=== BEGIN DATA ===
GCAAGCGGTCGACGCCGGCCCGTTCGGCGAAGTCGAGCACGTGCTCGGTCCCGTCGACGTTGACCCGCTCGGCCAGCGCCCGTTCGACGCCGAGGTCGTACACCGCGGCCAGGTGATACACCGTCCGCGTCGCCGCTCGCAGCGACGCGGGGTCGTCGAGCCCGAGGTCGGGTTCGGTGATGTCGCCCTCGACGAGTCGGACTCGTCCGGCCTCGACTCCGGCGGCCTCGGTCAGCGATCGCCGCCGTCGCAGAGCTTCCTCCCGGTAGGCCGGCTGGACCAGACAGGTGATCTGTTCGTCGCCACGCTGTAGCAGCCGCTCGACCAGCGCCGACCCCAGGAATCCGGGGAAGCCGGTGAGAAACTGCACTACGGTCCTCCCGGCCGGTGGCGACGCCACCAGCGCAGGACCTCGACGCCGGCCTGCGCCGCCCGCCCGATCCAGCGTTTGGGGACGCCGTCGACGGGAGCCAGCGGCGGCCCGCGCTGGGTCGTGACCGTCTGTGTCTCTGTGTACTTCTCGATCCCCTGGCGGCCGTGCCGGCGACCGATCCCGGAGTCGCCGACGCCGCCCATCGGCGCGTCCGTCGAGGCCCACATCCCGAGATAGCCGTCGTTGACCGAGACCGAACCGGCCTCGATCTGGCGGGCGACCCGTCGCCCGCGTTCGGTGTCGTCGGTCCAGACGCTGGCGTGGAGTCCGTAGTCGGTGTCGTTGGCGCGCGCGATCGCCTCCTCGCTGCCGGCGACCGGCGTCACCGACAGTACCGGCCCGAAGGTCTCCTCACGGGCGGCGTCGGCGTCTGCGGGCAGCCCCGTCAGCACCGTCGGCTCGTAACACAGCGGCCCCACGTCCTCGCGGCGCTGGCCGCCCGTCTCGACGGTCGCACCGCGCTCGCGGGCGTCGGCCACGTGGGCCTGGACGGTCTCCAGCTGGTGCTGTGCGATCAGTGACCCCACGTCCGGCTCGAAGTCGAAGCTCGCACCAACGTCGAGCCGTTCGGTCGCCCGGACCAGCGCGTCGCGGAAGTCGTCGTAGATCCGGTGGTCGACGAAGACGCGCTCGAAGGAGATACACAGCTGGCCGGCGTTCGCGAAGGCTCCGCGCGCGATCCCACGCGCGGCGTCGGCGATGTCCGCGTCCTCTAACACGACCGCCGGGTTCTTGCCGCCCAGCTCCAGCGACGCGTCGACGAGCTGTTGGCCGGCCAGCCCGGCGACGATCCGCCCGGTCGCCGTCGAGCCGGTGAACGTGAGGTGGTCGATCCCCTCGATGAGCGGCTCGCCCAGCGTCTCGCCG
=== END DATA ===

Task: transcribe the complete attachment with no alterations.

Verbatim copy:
GCAAGCGGTCGACGCCGGCCCGTTCGGCGAAGTCGAGCACGTGCTCGGTCCCGTCGACGTTGACCCGCTCGGCCAGCGCCCGTTCGACGCCGAGGTCGTACACCGCGGCCAGGTGATACACCGTCCGCGTCGCCGCTCGCAGCGACGCGGGGTCGTCGAGCCCGAGGTCGGGTTCGGTGATGTCGCCCTCGACGAGTCGGACTCGTCCGGCCTCGACTCCGGCGGCCTCGGTCAGCGATCGCCGCCGTCGCAGAGCTTCCTCCCGGTAGGCCGGCTGGACCAGACAGGTGATCTGTTCGTCGCCACGCTGTAGCAGCCGCTCGACCAGCGCCGACCCCAGGAATCCGGGGAAGCCGGTGAGAAACTGCACTACGGTCCTCCCGGCCGGTGGCGACGCCACCAGCGCAGGACCTCGACGCCGGCCTGCGCCGCCCGCCCGATCCAGCGTTTGGGGACGCCGTCGACGGGAGCCAGCGGCGGCCCGCGCTGGGTCGTGACCGTCTGTGTCTCTGTGTACTTCTCGATCCCCTGGCGGCCGTGCCGGCGACCGATCCCGGAGTCGCCGACGCCGCCCATCGGCGCGTCCGTCGAGGCCCACATCCCGAGATAGCCGTCGTTGACCGAGACCGAACCGGCCTCGATCTGGCGGGCGACCCGTCGCCCGCGTTCGGTGTCGTCGGTCCAGACGCTGGCGTGGAGTCCGTAGTCGGTGTCGTTGGCGCGCGCGATCGCCTCCTCGCTGCCGGCGACCGGCGTCACCGACAGTACCGGCCCGAAGGTCTCCTCACGGGCGGCGTCGGCGTCTGCGGGCAGCCCCGTCAGCACCGTCGGCTCGTAACACAGCGGCCCCACGTCCTCGCGGCGCTGGCCGCCCGTCTCGACGGTCGCACCGCGCTCGCGGGCGTCGGCCACGTGGGCCTGGACGGTCTCCAGCTGGTGCTGTGCGATCAGTGACCCCACGTCCGGCTCGAAGTCGAAGCTCGCACCAACGTCGAGCCGTTCGGTCGCCCGGACCAGCGCGTCGCGGAAGTCGTCGTAGATCCGGTGGTCGACGAAGACGCGCTCGAAGGAGATACACAGCTGGCCGGCGTTCGCGAAGGCTCCGCGCGCGATCCCACGCGCGGCGTCGGCGATGTCCGCGTCCTCTAACACGACCGCCGGGTTCTTGCCGCCCAGCTCCAGCGACGCGTCGACGAGCTGTTGGCCGGCCAGCCCGGCGACGATCCGCCCGGTCGCCGTCGAGCCGGTGAACGTGAGGTGGTCGATCCCCTCGATGAGCGGCTCGCCCAGCGTCTCGCCG